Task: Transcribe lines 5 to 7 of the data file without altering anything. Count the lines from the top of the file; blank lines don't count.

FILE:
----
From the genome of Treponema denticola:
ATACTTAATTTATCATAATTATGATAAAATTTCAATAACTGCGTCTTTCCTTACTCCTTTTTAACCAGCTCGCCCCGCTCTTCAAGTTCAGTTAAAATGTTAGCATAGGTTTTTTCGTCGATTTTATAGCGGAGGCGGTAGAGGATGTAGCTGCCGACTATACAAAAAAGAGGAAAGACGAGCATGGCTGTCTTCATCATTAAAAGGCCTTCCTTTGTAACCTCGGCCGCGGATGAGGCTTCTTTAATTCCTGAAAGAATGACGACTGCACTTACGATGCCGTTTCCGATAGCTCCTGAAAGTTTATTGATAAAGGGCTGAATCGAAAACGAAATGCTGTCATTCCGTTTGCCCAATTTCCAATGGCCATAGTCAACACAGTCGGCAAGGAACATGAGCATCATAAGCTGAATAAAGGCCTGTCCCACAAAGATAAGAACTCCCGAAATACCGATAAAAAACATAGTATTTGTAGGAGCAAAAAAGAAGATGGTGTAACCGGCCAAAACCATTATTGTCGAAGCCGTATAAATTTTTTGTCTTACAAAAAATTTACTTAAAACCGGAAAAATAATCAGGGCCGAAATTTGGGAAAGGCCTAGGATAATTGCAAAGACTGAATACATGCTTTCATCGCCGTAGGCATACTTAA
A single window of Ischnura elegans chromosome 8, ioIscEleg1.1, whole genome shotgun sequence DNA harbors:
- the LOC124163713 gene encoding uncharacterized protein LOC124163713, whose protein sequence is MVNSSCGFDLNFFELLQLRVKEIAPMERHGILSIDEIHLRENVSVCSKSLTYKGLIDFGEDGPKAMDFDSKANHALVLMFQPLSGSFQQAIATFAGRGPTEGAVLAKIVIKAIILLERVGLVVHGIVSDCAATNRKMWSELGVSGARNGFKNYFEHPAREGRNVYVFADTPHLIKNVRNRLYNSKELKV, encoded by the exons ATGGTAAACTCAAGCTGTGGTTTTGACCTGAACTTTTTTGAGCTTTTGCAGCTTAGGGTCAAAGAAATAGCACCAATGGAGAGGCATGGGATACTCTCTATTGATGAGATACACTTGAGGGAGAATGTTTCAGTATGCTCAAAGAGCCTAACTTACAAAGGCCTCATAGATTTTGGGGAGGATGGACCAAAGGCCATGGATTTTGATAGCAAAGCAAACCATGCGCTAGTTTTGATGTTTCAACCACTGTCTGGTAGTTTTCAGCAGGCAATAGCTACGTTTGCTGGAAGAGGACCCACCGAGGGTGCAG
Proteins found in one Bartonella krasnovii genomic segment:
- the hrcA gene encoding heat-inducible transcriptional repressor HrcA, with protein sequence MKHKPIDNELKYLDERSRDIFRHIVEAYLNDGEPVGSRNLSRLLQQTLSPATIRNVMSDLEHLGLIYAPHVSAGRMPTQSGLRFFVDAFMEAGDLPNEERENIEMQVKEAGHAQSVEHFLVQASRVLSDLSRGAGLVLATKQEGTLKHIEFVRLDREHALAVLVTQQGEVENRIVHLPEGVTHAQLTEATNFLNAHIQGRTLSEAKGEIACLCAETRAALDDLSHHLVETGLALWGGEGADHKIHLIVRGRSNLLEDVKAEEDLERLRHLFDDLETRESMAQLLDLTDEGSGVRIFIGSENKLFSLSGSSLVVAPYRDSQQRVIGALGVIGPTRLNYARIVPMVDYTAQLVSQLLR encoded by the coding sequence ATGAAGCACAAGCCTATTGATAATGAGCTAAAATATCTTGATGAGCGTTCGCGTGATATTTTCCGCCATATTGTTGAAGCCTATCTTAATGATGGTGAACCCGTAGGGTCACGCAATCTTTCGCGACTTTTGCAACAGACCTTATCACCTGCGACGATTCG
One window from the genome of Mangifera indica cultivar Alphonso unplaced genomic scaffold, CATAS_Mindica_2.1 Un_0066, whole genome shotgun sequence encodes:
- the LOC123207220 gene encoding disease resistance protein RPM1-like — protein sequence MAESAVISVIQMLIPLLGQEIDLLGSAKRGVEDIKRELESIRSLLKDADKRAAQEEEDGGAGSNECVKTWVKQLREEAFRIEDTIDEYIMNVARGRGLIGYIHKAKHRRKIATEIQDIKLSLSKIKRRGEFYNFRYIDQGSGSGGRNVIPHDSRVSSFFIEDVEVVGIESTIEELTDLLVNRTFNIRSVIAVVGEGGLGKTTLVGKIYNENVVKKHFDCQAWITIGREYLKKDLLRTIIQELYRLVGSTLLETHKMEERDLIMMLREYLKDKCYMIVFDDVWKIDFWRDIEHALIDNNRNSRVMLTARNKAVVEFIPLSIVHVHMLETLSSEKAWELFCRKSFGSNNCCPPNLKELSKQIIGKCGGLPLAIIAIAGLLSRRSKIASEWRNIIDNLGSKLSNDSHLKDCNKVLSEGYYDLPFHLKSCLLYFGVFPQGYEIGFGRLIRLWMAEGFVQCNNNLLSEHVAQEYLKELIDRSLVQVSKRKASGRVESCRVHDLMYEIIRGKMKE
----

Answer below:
Proteins found in one Bartonella krasnovii genomic segment:
- the hrcA gene encoding heat-inducible transcriptional repressor HrcA, with protein sequence MKHKPIDNELKYLDERSRDIFRHIVEAYLNDGEPVGSRNLSRLLQQTLSPATIRNVMSDLEHLGLIYAPHVSAGRMPTQSGLRFFVDAFMEAGDLPNEERENIEMQVKEAGHAQSVEHFLVQASRVLSDLSRGAGLVLATKQEGTLKHIEFVRLDREHALAVLVTQQGEVENRIVHLPEGVTHAQLTEATNFLNAHIQGRTLSEAKGEIACLCAETRAALDDLSHHLVETGLALWGGEGADHKIHLIVRGRSNLLEDVKAEEDLERLRHLFDDLETRESMAQLLDLTDEGSGVRIFIGSENKLFSLSGSSLVVAPYRDSQQRVIGALGVIGPTRLNYARIVPMVDYTAQLVSQLLR encoded by the coding sequence ATGAAGCACAAGCCTATTGATAATGAGCTAAAATATCTTGATGAGCGTTCGCGTGATATTTTCCGCCATATTGTTGAAGCCTATCTTAATGATGGTGAACCCGTAGGGTCACGCAATCTTTCGCGACTTTTGCAACAGACCTTATCACCTGCGACGATTCG
One window from the genome of Mangifera indica cultivar Alphonso unplaced genomic scaffold, CATAS_Mindica_2.1 Un_0066, whole genome shotgun sequence encodes: